In my five years of career in content creation and marketing, this job was to give me the best exposure so far, and although the hiring manager told me I’ll be on contract for the first 6 months, it hardly mattered because they assured the contract will get extended and if my performance seemed fine, I’d be on the company payroll soon. I was elated, but soon the lockdown was placed. However, I kept working just fine! I had moved away from my home at my work location and was having the best time of my life living on my own. I would not want to move back to my home but fate had it differently.

For the first few months, my work was praised, and everyone seemed to love reading whatever I wrote. However, the fifth month stroke and I had anticipated that I may or may not get to keep the job. I was very diplomatically told to start looking for freelance work. It was frustrating as I had worked 12-14 hours in a Work-From-Home setting and had expectations. It was then, I was caught thinking that higher ups, no matter what, get to keep the job and lower positions are first to be sacked. I was not even a manager by now so my position got threatened and ultimately I had to leave the job!

What followed was the dreadful thought of returning to home, so I began searching for a new job. I did get one, but they wanted me in office and I, being a sufferer of acute bronchitis attacks, did not want to risk it in coronavirus pandemic. So I packed my bags and moved in with my family and returned home. Financially and mentally things became a little tough to manage. However, I reminded myself, I was still in the privileged category and could say ‘no’ to an offer letter because I could afford to stay home. I counted my blessings!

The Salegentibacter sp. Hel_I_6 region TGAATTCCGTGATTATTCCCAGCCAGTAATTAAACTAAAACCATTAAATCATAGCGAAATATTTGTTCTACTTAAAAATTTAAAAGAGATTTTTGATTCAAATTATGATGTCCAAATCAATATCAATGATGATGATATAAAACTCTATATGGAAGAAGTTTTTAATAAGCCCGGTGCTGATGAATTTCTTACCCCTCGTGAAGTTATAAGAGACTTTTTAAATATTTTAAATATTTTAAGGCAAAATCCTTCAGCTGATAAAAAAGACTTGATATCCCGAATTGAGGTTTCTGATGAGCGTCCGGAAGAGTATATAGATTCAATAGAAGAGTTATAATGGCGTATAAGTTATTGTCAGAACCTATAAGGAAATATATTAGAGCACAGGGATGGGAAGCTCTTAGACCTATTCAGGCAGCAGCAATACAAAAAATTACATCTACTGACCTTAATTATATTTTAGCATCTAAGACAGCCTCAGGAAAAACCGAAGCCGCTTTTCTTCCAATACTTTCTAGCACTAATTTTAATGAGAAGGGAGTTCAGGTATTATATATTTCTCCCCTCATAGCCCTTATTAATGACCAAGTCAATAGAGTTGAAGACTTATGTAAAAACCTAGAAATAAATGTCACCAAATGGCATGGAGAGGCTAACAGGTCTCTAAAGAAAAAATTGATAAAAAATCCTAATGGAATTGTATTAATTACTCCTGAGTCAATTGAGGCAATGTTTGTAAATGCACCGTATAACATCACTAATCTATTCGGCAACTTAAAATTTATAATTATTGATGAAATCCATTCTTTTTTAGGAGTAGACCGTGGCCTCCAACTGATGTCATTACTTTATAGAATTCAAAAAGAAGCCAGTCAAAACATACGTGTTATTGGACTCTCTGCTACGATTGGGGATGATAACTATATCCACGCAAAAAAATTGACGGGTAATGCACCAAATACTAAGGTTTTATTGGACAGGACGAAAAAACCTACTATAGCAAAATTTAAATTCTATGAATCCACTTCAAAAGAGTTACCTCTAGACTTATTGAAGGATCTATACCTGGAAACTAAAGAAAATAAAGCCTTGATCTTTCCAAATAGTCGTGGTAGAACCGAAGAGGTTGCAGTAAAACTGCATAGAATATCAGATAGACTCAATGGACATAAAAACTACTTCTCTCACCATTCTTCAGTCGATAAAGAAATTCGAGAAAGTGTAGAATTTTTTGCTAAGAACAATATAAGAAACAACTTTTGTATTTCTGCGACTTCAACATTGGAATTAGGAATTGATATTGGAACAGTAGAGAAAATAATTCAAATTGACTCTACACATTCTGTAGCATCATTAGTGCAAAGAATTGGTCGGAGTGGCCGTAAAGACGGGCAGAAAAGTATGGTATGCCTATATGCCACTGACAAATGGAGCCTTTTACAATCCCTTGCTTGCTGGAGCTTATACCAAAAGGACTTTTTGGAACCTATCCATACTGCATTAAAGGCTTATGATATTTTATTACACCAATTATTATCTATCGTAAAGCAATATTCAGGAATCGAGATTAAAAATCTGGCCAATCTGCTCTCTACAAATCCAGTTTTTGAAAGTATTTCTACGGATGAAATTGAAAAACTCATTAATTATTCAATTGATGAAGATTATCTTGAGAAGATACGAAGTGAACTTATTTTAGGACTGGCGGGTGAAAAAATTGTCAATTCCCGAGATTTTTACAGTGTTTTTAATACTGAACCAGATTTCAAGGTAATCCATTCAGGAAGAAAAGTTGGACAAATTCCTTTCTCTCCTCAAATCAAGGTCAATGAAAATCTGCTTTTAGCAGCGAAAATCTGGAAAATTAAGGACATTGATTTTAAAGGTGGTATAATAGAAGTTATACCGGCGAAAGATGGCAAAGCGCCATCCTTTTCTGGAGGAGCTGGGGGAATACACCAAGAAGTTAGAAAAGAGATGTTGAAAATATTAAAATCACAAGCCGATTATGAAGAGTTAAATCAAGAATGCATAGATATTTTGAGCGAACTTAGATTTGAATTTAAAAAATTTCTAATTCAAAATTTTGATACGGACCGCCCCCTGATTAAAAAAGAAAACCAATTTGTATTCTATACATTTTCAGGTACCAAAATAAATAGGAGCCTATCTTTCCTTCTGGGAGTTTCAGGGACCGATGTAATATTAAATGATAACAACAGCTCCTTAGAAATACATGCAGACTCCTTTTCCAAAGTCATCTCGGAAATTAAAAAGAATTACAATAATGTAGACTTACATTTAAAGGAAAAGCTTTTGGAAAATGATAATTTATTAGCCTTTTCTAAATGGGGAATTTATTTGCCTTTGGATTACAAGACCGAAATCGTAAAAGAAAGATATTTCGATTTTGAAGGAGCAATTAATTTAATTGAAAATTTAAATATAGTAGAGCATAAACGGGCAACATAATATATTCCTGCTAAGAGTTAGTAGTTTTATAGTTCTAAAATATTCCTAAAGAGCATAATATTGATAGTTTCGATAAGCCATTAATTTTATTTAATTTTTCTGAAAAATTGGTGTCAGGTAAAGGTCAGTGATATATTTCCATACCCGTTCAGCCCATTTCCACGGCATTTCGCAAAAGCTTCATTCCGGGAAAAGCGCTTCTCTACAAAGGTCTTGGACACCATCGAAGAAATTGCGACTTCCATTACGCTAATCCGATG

Financially and mentally things became a little tough to manage. However, I reminded myself, I was still in the privileged category and could say ‘no’ to an offer letter because I could afford to stay home. I counted my blessings!

My online marketing and content creation skills too came to my rescue and I started making a few of my own clients. I updated my own writing page on social media, boosted it, created my own website using tools (a skill I had already gained) and marketed myself for the first time! Though financially it is still a struggle to maintain the uncertainty of not getting work for days in a stretch, I learnt a lot about myself and the power of skills I own. 

Also read: How Did The Indian Media Cover Menstruation During The Pandemic?

At the end, I feel, being someone who is privileged enough to have a home, a laptop, a WiFi connection, with marketing and content creation skills of industry standards, I had nothing to complain. Yet the anxiety that flares at times does give me a few sleepless nights. However, people who have returned to their hometowns, people working in unorganised sectors, in marginalised groups, need a support system of the entire community and government in order to fare well despite all the struggles. 


Nimisha has been working in the field of content creation and content marketing for over 5 years. She is also a published author of a feminist poetry book called “Of Reflections and Society”. She is very passionate about Feminist Politics, Politics of Gender, Caste, Class and Sexuality. You can find her on LinkedIn and Facebook.

Featured Image Source: Poynter